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Author Notes:

Send correspondence to: Claire D. Coles, PhD, 12 Executive Park, Department of Psychiatry and Behavioral Sciences, Emory University School of Medicine, Atlanta, GA 30329, Phone # 404-712-9814, FAX # 404-712-9809, ccoles@emory.edu.

Declaration of Interest.

Subject:

Research Funding:

This research was supported by NIH/NIAAA Grant # R21/33 AA019582

Keywords:

  • Science & Technology
  • Life Sciences & Biomedicine
  • Clinical Neurology
  • Pediatrics
  • Rehabilitation
  • Neurosciences & Neurology
  • Computer game
  • FASD
  • metacognitive strategies
  • parent training

GoFAR: improving attention, behavior and adaptive functioning in children with fetal alcohol spectrum disorders: Brief report

Tools:

Journal Title:

Developmental Neurorehabilitation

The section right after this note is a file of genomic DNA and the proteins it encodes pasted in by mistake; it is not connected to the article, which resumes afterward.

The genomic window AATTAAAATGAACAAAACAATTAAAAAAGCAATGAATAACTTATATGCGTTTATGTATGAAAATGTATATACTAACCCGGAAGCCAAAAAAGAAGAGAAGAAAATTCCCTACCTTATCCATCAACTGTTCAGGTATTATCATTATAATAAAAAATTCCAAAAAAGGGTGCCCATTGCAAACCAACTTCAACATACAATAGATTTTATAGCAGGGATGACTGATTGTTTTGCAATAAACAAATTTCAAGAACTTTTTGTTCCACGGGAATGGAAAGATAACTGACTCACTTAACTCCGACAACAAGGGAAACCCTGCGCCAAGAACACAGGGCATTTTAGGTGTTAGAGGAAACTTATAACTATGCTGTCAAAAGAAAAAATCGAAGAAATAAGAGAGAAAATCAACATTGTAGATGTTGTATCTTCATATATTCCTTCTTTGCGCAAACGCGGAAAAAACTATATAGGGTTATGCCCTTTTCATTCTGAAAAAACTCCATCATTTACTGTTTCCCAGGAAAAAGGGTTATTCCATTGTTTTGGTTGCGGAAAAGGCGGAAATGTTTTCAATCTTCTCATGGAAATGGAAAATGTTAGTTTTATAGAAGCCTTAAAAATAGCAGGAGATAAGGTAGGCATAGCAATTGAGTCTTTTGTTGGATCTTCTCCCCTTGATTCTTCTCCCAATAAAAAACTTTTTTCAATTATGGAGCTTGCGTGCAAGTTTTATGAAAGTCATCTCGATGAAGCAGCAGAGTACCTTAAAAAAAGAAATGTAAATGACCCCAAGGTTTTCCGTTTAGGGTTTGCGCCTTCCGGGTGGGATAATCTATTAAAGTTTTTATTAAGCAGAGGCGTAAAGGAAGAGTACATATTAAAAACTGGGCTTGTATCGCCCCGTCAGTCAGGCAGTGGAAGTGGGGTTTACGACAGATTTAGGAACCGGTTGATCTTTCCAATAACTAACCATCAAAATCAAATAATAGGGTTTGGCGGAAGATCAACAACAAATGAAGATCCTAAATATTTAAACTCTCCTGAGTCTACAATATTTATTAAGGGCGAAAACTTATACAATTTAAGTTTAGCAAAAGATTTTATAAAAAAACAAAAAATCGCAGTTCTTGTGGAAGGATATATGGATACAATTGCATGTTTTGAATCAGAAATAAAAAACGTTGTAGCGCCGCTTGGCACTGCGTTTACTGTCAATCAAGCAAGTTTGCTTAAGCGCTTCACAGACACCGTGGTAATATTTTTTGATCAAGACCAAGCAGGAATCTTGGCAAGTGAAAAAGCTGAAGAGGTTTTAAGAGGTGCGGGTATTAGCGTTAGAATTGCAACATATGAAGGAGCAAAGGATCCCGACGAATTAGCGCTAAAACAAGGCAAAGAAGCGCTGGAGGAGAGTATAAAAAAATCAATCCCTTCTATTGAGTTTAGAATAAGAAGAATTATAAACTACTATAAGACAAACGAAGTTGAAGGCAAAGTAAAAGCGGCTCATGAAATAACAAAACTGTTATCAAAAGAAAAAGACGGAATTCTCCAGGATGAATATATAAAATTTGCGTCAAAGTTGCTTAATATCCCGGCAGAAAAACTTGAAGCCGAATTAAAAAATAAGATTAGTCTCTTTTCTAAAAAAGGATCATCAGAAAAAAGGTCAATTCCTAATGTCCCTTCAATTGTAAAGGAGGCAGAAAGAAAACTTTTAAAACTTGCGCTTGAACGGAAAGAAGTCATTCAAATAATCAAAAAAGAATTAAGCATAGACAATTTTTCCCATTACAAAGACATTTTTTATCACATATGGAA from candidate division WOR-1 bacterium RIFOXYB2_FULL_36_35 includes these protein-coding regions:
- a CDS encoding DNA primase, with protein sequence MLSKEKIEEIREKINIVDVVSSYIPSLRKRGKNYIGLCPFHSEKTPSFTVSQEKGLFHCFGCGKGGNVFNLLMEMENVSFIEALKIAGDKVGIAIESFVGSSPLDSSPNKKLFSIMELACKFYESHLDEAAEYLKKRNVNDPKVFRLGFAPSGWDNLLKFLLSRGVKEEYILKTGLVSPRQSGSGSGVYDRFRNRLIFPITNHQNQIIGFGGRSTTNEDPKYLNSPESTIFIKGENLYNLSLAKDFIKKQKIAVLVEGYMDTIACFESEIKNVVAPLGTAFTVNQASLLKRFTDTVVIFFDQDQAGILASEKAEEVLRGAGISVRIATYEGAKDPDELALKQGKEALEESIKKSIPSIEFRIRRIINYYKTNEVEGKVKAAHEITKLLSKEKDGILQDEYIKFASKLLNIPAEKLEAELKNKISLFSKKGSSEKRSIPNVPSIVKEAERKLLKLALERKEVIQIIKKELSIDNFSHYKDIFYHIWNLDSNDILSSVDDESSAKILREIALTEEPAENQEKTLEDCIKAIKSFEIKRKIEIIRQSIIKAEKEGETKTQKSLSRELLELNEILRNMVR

Volume:

Volume 21, Number 5

Publisher:

, Pages 345-349

Type of Work:

Article | Post-print: After Peer Review

Abstract:

Objective: This brief report describes the GoFAR intervention designed to improve attention, behavior, and adaptive functioning in children with FASD, ages 5 to 10 years. Methods: Thirty children were randomized to one of three conditions: GoFAR; FACELAND, and CONTROL; 25 completed the interventions. Over 10 sessions children and caregivers learned a metacognitive strategy (FAR) designed to improve cognitive control of behavior and adaptive functioning and practiced it during behavior analog therapy. Attention, behavior problems, and adaptive skills were measured pre- and post-intervention. Results: From pre- to post-testing the GoFAR intervention group improved on the Test of Variables of Attention (TOVA). Both intervention groups improved in Daily Living Skills. Conclusion: This pilot study demonstrated that children with FASD and their caregivers benefit from a focused intervention designed to improve effortful control of behavior. The study suggests the need for a larger clinical trial to evaluate the intervention’s effectiveness.

Copyright information:

© 2018 Taylor & Francis.

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